AdAsia makes first acquisition

The ad tech startup acquires Japanese publisher trading desk company FourM 18 months after starting operation.

Kosuke Sogo
Kosuke Sogo

Hot on the heels after closing US$14.5 million for its Series A funding, AdAsia Holdings made its first acquisition of FourM, a Japanese publisher trading desk company. The new asset will be integrated into the company's existing publisher unit, while FourM employees will join AdAsia's office in Tokyo. 

Speaking to Campaign Asia-Pacific, Kosuke Sogo, CEO and co-founder of AdAsia, said FourM aligns with the company's initial product strategy, which is to provide publishers with an integrated solution through a single dashboard.

"FourM's publisher solutions will allow us to better match advertisers to publishers across the region, meaning our clients now have greater choice and reach for their marketing activities," said Sogo. "We can now also enable publishers to maximise yield from their online properties through display, native and video advertising." He added that FourM's heavy investment in staff was another factor, something that he personally believes in when running AdAsia.

"Through our meetings before this, we have determined that FourM's staff share similar characteristics with AdAsia's values...grit, positivity, teamwork, speed, result-orientedness and fairness," said Sogo.

Founded in 2009, FourM is stated as a Google-certified publisher partner that has secured over a hundred premium publishers in Japan. In contrast, the Singapore-based AdAsia is a relatively new player in the ad tech space, having been set up in April last year, but has since expanded to nine countries and generated US$12.9 million in revenue last year.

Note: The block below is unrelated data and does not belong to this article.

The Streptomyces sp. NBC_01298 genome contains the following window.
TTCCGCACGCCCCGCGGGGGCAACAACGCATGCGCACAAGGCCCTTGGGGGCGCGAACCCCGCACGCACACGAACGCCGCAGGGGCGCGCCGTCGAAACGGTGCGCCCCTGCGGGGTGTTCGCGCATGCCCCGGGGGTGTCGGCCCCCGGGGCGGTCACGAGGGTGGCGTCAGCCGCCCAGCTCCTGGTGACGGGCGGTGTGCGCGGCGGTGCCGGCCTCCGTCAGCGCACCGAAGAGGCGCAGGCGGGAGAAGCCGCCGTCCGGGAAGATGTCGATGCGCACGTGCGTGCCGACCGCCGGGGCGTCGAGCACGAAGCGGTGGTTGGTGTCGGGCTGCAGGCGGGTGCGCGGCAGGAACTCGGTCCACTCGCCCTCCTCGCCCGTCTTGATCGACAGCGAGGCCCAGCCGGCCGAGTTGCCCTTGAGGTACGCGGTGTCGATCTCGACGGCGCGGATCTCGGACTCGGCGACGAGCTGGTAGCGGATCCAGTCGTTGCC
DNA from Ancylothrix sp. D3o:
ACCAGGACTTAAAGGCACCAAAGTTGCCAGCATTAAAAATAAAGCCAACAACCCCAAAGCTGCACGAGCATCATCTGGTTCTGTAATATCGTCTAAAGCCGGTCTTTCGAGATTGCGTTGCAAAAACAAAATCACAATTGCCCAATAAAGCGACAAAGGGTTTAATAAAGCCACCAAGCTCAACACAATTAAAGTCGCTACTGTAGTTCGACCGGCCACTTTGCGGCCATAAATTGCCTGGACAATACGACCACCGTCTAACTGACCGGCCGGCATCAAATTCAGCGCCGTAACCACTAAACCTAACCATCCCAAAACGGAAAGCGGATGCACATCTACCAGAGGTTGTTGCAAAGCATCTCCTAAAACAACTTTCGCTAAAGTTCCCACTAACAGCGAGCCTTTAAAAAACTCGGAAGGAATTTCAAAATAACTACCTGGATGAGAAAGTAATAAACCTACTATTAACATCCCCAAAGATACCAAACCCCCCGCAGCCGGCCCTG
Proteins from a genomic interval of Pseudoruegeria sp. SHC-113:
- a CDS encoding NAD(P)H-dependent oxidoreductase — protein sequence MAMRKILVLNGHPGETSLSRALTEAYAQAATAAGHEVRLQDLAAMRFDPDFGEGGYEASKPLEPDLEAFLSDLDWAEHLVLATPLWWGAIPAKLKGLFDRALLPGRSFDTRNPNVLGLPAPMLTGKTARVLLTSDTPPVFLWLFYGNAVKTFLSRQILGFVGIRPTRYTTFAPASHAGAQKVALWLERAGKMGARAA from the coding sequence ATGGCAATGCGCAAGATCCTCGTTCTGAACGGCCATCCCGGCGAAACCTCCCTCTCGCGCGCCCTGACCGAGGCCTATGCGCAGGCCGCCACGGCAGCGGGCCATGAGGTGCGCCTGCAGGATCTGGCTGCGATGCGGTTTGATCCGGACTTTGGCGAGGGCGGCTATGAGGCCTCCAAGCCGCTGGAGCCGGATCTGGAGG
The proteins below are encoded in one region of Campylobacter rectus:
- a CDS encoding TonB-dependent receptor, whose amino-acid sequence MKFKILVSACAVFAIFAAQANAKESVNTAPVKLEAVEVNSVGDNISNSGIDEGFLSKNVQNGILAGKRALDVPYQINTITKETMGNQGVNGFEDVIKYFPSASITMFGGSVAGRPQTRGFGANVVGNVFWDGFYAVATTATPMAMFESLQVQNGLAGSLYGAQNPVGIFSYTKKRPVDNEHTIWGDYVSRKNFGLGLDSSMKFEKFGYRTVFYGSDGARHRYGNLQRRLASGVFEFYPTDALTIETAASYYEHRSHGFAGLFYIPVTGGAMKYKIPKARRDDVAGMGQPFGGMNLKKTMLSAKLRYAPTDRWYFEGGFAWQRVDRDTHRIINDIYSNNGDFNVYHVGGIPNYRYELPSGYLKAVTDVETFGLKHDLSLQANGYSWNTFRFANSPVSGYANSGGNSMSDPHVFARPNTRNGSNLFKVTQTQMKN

The company now has offerings in display, video and native advertising, as well as an AI-powered influencer marketing platform CastingAsia.

Sogo said while the digital marketing space in his native Japan is already mature, AdAsia can help Japanese businesses expand across the region. He disagreed that AdAsia is diverging from its advertising offerings, based on its venture into influencer marketing, for example. Rather, he said what the company does is to help marketers and advertisers  "innovate" in the ways to reach their audiences.

"We are consumers ourselves and don't want disruptive marketing and advertising. This means looking into influencer marketing, more native advertising and other marketing activities that can be driven by AI in the future," said Sogo. "At the same time, to lessen disruptive marketing and advertising, we need to help publishers monetise their online properties with more native advertising assets."

He firmly believed AI would drive the future of industries, and spoke about the company's vision to bring its AI solutions to other industries such as human resources. "We want to take what we've learned from the advertising and marketing industry on the technological side, and expand this to different types of business," said Sogo. 

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